She added that while assessments have gone up (controlled by MPAC), the Northeast Town’s tax rates have decreased every year since 2009.

During the public input portion of the evening, NEMI Taxpayers’ Association spokesperson Mark Volpini was the first to speak.

“As we consider the tax increases over the past five years, it is astonishing to note that our municipality has seen a series of increases, amounting to 23.59 percent,” began Mr. Volpini. “When added to the projected increase for 2016, our taxpayers will have had to burden 28.89 percent in overall increases. To put it simply, this amounts to double the rate of inflation. With our question, we understand that difficult decisions are at the heart of every budget. After all, it is the duty of council to act in a way that is ethical with taxpayers’ dollars.”

Mr. Volpini, on behalf of the NEMI Taxpayers’ Association, made four suggestions to council related to the proposed capital improvements.

The first suggestion was to not paint and install a drop ceiling at the municipal office. Mr. Volpini pointed out that the town had already spent $339,930 on the building, plus an additional $15,000 last year for new boilers.

“We suggest leaving this project for another year,” he said. “This would save $10,000 on this budget, which equates to a .25 percent reduction on the levy increase.”

He also suggested that council skip the construction and surface treatment for Honora Bay Road, noting that that would mean a savings of $35,000 to the taxpayer and suggested that the project be saved to when it could be paid for with money from the gas tax grant.

His third suggestion was related to street lighting. Mr. Volpini suggested that council remove the $4,000 item from the budget this year, adding that the town had already spent $125,000 on new LED lights recently.

The last suggestion was for council to reconsider building a salt shed in Little Current this year (a $75,000 cost with $16,000 coming from the municipal taxpayer). “We suggest that the town continue to purchase their salt from DBI at the current salt dome, already built from provincial tax dollars,” said Mr. Volpini. “If we add all of these savings and subtract them from the proposed increase to the levy, we would reduce the proposed 5.3 percent increase to 3.675 percent.”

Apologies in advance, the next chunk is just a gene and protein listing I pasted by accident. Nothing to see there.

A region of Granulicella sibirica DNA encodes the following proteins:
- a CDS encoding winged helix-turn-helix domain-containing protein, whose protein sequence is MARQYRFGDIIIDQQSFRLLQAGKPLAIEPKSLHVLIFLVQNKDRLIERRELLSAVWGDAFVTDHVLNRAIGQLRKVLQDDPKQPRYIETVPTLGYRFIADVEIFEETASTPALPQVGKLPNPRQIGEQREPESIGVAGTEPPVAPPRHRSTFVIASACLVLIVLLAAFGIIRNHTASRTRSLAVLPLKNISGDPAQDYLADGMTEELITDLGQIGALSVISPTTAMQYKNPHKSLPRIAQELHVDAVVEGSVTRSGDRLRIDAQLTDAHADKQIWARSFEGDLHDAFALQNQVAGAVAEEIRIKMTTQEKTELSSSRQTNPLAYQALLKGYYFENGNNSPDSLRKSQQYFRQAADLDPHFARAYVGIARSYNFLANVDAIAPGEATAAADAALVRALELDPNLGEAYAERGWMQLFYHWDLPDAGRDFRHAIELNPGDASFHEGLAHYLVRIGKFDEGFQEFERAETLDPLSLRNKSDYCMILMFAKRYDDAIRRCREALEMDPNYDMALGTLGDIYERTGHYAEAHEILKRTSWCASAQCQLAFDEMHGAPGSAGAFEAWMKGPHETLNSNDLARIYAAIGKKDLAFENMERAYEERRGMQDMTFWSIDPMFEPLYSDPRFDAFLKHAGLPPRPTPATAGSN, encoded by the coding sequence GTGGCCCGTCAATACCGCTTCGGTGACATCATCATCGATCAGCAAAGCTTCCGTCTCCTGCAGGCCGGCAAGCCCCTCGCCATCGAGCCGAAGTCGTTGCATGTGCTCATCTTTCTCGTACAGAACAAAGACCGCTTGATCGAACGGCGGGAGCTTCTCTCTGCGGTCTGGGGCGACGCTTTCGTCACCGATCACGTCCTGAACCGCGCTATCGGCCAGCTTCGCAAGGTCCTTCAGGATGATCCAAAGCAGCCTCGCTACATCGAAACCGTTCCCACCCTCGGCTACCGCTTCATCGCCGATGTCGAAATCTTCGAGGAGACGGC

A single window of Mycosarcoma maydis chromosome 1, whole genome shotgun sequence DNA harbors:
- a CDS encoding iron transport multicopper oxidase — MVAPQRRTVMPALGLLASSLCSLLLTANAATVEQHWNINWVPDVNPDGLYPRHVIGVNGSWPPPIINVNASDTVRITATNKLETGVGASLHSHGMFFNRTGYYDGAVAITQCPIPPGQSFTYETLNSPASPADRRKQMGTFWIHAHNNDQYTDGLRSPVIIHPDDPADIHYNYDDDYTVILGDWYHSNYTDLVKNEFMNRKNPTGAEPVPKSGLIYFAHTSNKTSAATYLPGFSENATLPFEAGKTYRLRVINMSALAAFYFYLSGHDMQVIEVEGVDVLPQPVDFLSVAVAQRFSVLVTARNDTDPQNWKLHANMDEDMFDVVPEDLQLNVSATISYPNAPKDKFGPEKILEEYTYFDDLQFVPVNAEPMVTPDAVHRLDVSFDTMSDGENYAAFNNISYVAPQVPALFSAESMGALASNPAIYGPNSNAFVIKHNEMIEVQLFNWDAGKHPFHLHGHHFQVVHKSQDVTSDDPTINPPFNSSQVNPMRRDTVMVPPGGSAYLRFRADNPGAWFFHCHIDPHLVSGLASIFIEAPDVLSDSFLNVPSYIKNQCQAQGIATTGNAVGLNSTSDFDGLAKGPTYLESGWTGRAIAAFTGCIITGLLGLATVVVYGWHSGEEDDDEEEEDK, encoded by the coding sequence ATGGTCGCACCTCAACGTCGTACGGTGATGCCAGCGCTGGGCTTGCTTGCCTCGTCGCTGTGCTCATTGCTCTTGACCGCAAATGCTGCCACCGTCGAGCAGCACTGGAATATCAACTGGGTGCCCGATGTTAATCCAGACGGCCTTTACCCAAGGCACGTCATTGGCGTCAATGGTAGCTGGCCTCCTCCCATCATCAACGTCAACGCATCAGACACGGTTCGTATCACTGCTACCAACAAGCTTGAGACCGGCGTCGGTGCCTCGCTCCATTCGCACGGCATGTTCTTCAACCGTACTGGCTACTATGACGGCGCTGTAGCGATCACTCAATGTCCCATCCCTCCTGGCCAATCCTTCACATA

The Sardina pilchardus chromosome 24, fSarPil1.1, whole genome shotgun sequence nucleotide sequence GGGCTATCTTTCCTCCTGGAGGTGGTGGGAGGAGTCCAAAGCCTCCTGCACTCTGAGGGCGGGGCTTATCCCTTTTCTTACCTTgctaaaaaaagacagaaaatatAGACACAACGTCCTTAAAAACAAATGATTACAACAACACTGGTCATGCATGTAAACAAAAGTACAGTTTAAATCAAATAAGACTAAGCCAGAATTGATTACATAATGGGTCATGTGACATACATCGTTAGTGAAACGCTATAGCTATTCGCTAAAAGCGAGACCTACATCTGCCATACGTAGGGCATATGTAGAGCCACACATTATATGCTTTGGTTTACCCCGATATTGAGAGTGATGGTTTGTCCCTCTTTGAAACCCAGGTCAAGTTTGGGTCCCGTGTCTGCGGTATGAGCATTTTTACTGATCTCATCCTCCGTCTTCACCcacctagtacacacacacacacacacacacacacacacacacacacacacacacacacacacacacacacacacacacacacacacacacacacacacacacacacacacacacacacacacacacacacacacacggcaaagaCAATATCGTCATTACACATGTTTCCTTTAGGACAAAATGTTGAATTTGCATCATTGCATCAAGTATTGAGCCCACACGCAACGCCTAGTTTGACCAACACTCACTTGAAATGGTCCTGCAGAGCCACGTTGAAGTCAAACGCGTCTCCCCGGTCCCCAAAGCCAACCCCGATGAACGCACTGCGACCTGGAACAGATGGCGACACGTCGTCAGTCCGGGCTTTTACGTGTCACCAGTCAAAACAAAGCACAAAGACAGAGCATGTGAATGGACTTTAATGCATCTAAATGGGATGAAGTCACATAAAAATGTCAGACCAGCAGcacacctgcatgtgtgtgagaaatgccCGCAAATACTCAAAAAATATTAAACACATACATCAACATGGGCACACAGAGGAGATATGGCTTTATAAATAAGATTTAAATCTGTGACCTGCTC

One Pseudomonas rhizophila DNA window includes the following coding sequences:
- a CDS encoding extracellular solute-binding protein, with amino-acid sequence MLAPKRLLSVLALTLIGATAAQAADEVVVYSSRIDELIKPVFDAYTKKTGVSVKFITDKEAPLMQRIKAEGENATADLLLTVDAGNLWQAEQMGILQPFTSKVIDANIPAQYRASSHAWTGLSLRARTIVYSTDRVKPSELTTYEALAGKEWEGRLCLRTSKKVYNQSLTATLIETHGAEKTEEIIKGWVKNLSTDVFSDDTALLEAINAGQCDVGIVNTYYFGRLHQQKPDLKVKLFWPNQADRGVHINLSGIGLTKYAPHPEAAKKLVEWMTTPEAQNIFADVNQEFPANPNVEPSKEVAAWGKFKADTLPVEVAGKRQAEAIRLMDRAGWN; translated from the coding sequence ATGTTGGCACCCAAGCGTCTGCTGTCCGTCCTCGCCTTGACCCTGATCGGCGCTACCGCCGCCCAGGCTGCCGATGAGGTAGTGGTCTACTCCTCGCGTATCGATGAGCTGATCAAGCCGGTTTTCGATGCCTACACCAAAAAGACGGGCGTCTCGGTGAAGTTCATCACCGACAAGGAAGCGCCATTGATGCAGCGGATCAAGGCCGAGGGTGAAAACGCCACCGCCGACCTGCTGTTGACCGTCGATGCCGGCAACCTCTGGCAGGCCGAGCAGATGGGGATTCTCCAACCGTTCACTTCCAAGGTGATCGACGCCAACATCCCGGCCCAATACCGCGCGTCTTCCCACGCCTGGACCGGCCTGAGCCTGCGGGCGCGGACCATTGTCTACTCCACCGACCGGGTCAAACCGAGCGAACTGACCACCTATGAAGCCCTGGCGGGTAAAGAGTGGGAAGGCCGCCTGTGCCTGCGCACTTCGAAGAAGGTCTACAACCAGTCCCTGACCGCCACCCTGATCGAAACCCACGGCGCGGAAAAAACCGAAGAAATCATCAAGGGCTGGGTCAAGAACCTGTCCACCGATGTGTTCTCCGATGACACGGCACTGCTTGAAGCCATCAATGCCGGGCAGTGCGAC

Mr. Volpini concluded his presentation suggesting again (they made the same suggestion last year) to reduce the number of councillors to four (one for each ward) plus the mayor.

Tony Ferro was next to address council. He asked council to look at doing away with the donation budget.

“Why should council be giving away my money?” questioned Mr. Ferro. “It shouldn’t be up to council, it should be up to the individual to donate to who or what they want. Families are having a hard time making ends meet. There were 550 families that received Manitoulin Family Resources Christmas food baskets this year and we had 72 families in tax arrears this fall.”

Ed Ferguson also spoke, noting that he was a long-time businessman in the community.

“I had to run my business so at the end of the year it at least broke even,” said Mr. Ferguson. “You have a critical job as councillors and I understand you are trying your best. I can’t add anything to what the Taxpayers (Association) have already said, but please be diligent. We have a community where a lot of people are getting older and increases are infringing on our set aside living expenses.”

Mayor MacNevin thanked everyone who had come out to the public budget meeting and for the input. “We appreciate your ideas,” said Mayor MacNevin.

Council will discuss the proposed 2016 municipal budget further at its next scheduled meeting on Tuesday, February 16 at 7 pm.